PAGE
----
We've slowed down the pace considerably for the argument unit, spending the first week talking about the format and practicing a very basic template. The outlines were predicable, but I am okay with that as we gave them a very simple topic (argue for a later curfew).
We also had them look at the convention speeches and debate whether Obama should feel pleased with Clinton's speech or not. This wasn't a great assignment, but it did allow us to incorporate current events and study rhetorical appeals in the speeches.
The second week we gave them slips with reasons and evidence for both sides of an issue and they worked in pairs to organize the slips into the two sides of the argument. They had to figure out the claims and organize the reasons and evidence, but all the research was done for them, allowing them to focus on organization and transitions.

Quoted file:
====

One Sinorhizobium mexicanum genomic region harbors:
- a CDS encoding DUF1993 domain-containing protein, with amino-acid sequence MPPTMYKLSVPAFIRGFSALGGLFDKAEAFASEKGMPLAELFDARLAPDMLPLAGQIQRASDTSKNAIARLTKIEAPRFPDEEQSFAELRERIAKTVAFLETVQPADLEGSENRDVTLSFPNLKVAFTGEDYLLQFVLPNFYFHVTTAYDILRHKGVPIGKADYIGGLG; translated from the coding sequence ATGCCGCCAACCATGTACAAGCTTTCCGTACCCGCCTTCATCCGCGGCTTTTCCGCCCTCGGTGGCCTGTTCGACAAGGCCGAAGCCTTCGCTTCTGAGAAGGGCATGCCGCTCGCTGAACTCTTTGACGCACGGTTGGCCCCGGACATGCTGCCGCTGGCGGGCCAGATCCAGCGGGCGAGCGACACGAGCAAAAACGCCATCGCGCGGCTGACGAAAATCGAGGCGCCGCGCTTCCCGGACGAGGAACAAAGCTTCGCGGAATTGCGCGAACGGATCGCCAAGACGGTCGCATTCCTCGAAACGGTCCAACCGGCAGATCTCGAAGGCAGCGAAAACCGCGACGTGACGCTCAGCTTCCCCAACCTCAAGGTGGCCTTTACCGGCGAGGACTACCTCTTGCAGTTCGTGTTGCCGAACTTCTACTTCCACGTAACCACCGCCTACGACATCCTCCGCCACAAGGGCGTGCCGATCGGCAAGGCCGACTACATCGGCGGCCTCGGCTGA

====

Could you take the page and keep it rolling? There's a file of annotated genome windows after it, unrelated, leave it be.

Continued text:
This final week we're doing a DBQ style synthesis essay. Students will read several articles on boxing and then write an essay arguing something about boxing. We've given them the topic and some resources that can be used to help develop and support their argument, but they have to come up with their own claim, organize their reasons and evidence, provide a counterclaim and rebuttal.
Next year I think I'll give overviews of all three types of writing in the first week and then spend more time looking at exemplars from each genre to see how each meets the standard. After spending time looking at professional and student mentor texts, then we'll start writing. I think instead of giving multiple prompts for practice, I'll just give one and spend more time peer editing and self-evaluating. I also want to have students write a draft in each genre on the same topic so they can really see how they need to shift their writing to meet the different standards.